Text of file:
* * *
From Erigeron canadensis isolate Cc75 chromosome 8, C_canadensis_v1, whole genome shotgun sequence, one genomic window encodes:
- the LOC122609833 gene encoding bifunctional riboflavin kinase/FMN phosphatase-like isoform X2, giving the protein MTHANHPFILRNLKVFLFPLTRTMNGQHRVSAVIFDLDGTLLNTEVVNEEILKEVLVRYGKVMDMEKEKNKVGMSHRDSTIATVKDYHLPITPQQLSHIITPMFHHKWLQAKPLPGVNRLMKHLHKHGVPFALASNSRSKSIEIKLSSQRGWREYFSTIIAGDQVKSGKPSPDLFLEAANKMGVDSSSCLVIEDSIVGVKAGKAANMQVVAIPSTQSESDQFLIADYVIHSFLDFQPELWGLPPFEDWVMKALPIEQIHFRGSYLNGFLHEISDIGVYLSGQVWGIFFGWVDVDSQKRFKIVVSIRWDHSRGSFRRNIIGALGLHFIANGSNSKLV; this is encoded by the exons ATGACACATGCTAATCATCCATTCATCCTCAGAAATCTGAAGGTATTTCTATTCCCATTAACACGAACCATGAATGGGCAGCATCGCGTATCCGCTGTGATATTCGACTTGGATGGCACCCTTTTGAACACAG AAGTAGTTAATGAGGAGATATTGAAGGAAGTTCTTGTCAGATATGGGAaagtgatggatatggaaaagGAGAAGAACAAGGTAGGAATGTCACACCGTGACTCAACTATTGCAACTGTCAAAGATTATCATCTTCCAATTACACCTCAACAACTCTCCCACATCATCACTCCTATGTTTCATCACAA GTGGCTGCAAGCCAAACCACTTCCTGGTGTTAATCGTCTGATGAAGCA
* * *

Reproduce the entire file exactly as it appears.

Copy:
From Erigeron canadensis isolate Cc75 chromosome 8, C_canadensis_v1, whole genome shotgun sequence, one genomic window encodes:
- the LOC122609833 gene encoding bifunctional riboflavin kinase/FMN phosphatase-like isoform X2, giving the protein MTHANHPFILRNLKVFLFPLTRTMNGQHRVSAVIFDLDGTLLNTEVVNEEILKEVLVRYGKVMDMEKEKNKVGMSHRDSTIATVKDYHLPITPQQLSHIITPMFHHKWLQAKPLPGVNRLMKHLHKHGVPFALASNSRSKSIEIKLSSQRGWREYFSTIIAGDQVKSGKPSPDLFLEAANKMGVDSSSCLVIEDSIVGVKAGKAANMQVVAIPSTQSESDQFLIADYVIHSFLDFQPELWGLPPFEDWVMKALPIEQIHFRGSYLNGFLHEISDIGVYLSGQVWGIFFGWVDVDSQKRFKIVVSIRWDHSRGSFRRNIIGALGLHFIANGSNSKLV; this is encoded by the exons ATGACACATGCTAATCATCCATTCATCCTCAGAAATCTGAAGGTATTTCTATTCCCATTAACACGAACCATGAATGGGCAGCATCGCGTATCCGCTGTGATATTCGACTTGGATGGCACCCTTTTGAACACAG AAGTAGTTAATGAGGAGATATTGAAGGAAGTTCTTGTCAGATATGGGAaagtgatggatatggaaaagGAGAAGAACAAGGTAGGAATGTCACACCGTGACTCAACTATTGCAACTGTCAAAGATTATCATCTTCCAATTACACCTCAACAACTCTCCCACATCATCACTCCTATGTTTCATCACAA GTGGCTGCAAGCCAAACCACTTCCTGGTGTTAATCGTCTGATGAAGCA